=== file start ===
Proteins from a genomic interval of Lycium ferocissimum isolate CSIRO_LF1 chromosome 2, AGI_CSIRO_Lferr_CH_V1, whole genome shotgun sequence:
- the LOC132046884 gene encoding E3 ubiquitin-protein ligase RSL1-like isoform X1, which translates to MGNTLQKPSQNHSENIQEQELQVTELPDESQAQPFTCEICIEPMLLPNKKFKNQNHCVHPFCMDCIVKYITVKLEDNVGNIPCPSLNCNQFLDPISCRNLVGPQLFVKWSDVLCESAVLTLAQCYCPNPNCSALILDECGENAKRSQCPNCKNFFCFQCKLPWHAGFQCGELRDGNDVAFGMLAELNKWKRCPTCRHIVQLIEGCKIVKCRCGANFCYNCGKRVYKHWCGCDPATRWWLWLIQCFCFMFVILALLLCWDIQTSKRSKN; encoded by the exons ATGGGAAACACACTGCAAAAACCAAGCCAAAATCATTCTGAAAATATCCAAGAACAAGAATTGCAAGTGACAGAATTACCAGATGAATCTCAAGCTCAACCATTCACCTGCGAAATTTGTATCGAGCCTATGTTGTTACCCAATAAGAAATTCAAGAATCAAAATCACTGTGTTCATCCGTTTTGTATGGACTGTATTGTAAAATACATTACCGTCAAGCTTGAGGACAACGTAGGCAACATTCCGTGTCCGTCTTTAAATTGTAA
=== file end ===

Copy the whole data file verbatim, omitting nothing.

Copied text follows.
Proteins from a genomic interval of Lycium ferocissimum isolate CSIRO_LF1 chromosome 2, AGI_CSIRO_Lferr_CH_V1, whole genome shotgun sequence:
- the LOC132046884 gene encoding E3 ubiquitin-protein ligase RSL1-like isoform X1, which translates to MGNTLQKPSQNHSENIQEQELQVTELPDESQAQPFTCEICIEPMLLPNKKFKNQNHCVHPFCMDCIVKYITVKLEDNVGNIPCPSLNCNQFLDPISCRNLVGPQLFVKWSDVLCESAVLTLAQCYCPNPNCSALILDECGENAKRSQCPNCKNFFCFQCKLPWHAGFQCGELRDGNDVAFGMLAELNKWKRCPTCRHIVQLIEGCKIVKCRCGANFCYNCGKRVYKHWCGCDPATRWWLWLIQCFCFMFVILALLLCWDIQTSKRSKN; encoded by the exons ATGGGAAACACACTGCAAAAACCAAGCCAAAATCATTCTGAAAATATCCAAGAACAAGAATTGCAAGTGACAGAATTACCAGATGAATCTCAAGCTCAACCATTCACCTGCGAAATTTGTATCGAGCCTATGTTGTTACCCAATAAGAAATTCAAGAATCAAAATCACTGTGTTCATCCGTTTTGTATGGACTGTATTGTAAAATACATTACCGTCAAGCTTGAGGACAACGTAGGCAACATTCCGTGTCCGTCTTTAAATTGTAA